Steatoda nobilis  (THERIDIIDAE)

Steatoda nobilis

This spider is commonly known as the "noble false widow" and has a totally un-deserved reputation for being dangerous, or even deadly! In reality, it is capable, under extreme provocation, of giving a painful nip, but instances of this are extremely rare. During the day it hides away behind bark on trees or in crevices on buildings. After dark it emerges to entrap prey on its untidy web. The photograph shows a female Steatoda nobilis hanging from its web on the eaves of a shed. The white horseshoe pattern round the front of the abdomen is characteristic of Steatoda sp. Steatoda nobilis has a distinctive pattern on the back of the abdomen, sadly not easily distinguished in the photograph.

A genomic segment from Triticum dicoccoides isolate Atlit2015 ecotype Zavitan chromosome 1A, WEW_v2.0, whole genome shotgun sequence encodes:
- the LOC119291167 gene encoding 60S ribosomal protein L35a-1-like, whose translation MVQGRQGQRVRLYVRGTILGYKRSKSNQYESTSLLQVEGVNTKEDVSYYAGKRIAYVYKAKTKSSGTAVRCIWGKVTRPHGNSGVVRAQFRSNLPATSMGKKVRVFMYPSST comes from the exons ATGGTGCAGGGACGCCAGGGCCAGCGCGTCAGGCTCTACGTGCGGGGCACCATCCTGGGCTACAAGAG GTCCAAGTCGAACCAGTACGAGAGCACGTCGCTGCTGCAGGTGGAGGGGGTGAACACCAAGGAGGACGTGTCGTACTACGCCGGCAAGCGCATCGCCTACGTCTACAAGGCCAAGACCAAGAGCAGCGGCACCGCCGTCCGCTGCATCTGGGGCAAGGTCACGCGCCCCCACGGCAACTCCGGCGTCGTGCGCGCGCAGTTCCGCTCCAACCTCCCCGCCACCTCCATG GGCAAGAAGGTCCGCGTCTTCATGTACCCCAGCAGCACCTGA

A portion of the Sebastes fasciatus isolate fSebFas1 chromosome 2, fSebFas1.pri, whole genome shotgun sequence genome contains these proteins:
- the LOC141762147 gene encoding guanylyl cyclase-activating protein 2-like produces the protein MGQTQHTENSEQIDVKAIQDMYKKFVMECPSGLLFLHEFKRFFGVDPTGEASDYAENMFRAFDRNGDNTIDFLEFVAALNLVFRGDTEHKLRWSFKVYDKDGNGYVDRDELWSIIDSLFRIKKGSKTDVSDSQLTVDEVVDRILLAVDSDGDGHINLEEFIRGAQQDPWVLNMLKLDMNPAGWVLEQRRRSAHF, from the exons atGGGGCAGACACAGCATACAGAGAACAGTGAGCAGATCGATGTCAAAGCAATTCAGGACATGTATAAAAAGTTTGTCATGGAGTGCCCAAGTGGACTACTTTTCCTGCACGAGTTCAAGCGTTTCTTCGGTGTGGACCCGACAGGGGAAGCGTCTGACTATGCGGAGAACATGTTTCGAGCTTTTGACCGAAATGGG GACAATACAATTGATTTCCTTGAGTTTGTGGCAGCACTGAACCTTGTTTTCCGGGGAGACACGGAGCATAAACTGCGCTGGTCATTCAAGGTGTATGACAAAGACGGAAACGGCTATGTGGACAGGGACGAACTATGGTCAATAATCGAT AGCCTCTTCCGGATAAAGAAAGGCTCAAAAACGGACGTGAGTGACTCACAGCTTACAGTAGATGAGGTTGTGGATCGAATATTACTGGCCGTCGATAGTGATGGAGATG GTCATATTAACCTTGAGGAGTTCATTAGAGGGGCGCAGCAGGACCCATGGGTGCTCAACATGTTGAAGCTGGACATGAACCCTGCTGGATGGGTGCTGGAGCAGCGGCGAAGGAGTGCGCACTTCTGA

The features in the micrographs should be compared with those of Steatoda bipunctata and Steatoda grossa.


Head and chelicerae of a female Steatoda nobilis The bottom end of the chelicerae of Steatoda nobilis, viewed from the side nearest the labia. Note the absence of teeth on the chelicerae and the horizonal rest position of the fangs. Left Pedipalp (male sexual organ) of Steatoda nobilis

Epigyne (female sexual organ) of Steatoda nobilis Spinnerets of Steatoda nobilis Tarsal claw of Steatoda nobilis